On “My Vote Doesn’t Matter” and “Voting Your Conscience”

The other day I was listening to talk radio, where the host was encouraging people to vote regardless if they felt that their vote mattered or not. If you’re in a state that regularly votes one political party (Democrat or Republican) you may feel that your single vote will not contribute to the final outcome.

I can understand that line of reasoning and the feeling.

So I propose that you think differently about how a vote “matters”.

Think of your vote as part of a team, your political party’s team. Now forget that you are in a different physical location and figuratively put yourself on the same playing field as your team. In a team competition, every position matters and everyone has a job to do. And the strength of a team is defined by the size of the group that shows up to play.

Now that you are on the same playing field with a team, you don’t have the luxury of saying your vote doesn’t matter. Be committed to your team, show some empathy and put yourself in their cleats. Think about how you would vote now that your vote does matter!

If you think your vote doesn’t matter, then rethink. Your vote matters to your teammates, and you would have the same expectation of them if the situation was reversed.

Some may suggest that if their vote “doesn’t matter” (meaning it won’t alter the outcome) that they can instead “vote their conscience”.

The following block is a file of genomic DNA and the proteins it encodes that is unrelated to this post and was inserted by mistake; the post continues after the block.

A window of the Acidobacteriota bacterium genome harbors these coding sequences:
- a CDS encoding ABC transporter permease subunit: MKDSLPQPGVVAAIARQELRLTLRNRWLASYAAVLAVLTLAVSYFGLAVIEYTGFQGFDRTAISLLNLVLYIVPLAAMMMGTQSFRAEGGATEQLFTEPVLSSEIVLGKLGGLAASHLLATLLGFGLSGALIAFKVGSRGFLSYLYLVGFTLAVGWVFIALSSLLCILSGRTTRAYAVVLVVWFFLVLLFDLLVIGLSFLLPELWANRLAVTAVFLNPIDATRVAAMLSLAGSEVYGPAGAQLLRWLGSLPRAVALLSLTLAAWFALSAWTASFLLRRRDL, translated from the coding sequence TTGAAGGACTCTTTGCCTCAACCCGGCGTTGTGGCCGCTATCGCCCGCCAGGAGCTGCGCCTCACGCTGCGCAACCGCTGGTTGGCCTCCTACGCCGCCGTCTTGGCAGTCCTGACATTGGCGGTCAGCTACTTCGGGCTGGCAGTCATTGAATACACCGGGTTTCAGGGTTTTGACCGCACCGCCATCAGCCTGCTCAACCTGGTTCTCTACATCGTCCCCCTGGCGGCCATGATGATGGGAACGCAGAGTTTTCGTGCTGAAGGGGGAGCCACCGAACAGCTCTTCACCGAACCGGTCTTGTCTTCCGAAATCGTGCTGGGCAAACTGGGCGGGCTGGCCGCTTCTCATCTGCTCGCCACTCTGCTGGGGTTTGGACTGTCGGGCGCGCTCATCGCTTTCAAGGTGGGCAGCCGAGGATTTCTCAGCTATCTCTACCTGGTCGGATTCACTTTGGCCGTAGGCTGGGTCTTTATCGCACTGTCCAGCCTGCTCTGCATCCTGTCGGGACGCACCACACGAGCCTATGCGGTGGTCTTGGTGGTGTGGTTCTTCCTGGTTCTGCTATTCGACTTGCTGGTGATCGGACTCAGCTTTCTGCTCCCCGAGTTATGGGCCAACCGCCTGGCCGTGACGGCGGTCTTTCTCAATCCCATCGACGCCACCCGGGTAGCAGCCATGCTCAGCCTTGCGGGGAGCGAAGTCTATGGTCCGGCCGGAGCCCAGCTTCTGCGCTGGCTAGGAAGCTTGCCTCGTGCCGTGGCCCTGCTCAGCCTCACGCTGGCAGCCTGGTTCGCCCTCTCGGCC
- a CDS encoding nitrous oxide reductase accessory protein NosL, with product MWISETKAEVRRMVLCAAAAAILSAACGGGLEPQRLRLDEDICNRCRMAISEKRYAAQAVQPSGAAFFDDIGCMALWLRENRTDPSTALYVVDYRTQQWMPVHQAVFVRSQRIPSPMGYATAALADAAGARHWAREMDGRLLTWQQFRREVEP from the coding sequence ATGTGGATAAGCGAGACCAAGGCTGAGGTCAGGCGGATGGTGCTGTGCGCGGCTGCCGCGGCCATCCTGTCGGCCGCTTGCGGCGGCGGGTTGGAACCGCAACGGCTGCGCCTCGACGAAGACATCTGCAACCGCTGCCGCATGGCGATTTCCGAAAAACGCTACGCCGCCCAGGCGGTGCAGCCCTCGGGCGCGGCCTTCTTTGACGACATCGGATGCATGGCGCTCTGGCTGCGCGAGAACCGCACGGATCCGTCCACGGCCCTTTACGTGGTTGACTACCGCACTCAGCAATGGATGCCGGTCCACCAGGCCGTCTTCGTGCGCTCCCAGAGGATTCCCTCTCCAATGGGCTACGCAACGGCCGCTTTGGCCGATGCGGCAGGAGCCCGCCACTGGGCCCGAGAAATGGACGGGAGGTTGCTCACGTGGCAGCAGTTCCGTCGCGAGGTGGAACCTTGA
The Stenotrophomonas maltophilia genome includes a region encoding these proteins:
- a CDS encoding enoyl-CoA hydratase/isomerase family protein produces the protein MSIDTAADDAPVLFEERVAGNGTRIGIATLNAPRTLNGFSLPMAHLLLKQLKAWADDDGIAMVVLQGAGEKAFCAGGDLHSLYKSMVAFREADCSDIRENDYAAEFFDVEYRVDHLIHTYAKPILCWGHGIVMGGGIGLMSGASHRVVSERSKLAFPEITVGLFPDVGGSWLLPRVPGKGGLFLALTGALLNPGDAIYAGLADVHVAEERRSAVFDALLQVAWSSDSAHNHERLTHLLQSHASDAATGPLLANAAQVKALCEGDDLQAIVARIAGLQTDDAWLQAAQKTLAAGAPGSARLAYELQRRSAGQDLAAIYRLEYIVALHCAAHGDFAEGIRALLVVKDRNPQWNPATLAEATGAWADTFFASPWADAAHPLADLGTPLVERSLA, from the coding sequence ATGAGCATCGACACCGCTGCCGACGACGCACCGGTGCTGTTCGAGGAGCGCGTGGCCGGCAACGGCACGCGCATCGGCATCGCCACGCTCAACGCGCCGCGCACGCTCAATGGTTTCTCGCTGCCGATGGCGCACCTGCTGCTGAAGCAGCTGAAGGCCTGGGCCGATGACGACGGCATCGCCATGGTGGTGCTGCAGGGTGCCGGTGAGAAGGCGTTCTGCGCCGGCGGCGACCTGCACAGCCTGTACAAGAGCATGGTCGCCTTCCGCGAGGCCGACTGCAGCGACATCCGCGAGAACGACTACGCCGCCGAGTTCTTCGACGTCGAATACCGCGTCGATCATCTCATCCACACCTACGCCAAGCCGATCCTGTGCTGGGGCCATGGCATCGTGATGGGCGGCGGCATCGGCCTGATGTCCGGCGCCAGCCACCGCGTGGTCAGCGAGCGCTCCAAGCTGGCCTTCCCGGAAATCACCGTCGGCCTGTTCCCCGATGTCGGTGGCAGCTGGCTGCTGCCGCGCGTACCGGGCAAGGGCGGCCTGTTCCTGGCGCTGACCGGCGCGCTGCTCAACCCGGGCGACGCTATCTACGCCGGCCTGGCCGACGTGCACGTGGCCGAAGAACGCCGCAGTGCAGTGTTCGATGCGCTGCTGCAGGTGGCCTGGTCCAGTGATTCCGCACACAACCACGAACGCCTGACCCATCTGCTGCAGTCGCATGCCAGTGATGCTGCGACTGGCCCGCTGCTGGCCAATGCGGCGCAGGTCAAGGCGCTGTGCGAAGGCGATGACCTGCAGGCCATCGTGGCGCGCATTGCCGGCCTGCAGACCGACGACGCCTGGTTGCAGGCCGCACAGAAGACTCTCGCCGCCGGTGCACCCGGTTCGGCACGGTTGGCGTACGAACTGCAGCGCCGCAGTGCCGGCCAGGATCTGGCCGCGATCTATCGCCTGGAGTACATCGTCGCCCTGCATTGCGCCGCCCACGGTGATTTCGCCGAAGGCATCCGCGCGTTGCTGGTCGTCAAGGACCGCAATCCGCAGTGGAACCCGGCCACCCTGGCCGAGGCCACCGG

If you would vote one way when your vote “matters” by living in a swing state and vote another way when you don’t live in a swing state, then this is equivalent to putting on a different jersey just because you have some sort of liberty to do so. If you really are giving up on your old team then admit it to yourself. But you don’t have the liberty of “voting your conscience” and staying on the same team.

How will you make your vote count? Is there a difference between voting your conscience and making your vote count?

I submit that your vote always “matters” and says more than you may think.

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A Lesson from Jon Lester and the World Series Champion Chicago Cubs about Focusing on Strengths

Honestly, I thought Jon Lester was strange when I saw him pitch during the World Series.

What is peculiar about Lester is that he will not throw to a base if he doesn’t have to. He’d even throw his entire glove and ball instead of just the ball if he must (see above). And his definition of “have to” was way different than my definition until today because I learned again the value of focus.

Lester won’t check the runner at first nor second and rarely gets off the mound to field a ball unless it practically hits him. Lester isn’t particularly bad at fielding, and in fact he’s just as good or better than ever.

But Jon Lester is his best when he is pitching. During the post season this year he pitched nearly his best of all time. He helped his team be more successful when he was doing what he had strengths to do.

I yearned for Lester to check the runner at first because 20 million people watching the game knew the runner was going to steal second. But when Lester decided to NOT check a runner at first during the World Series, it made me pause.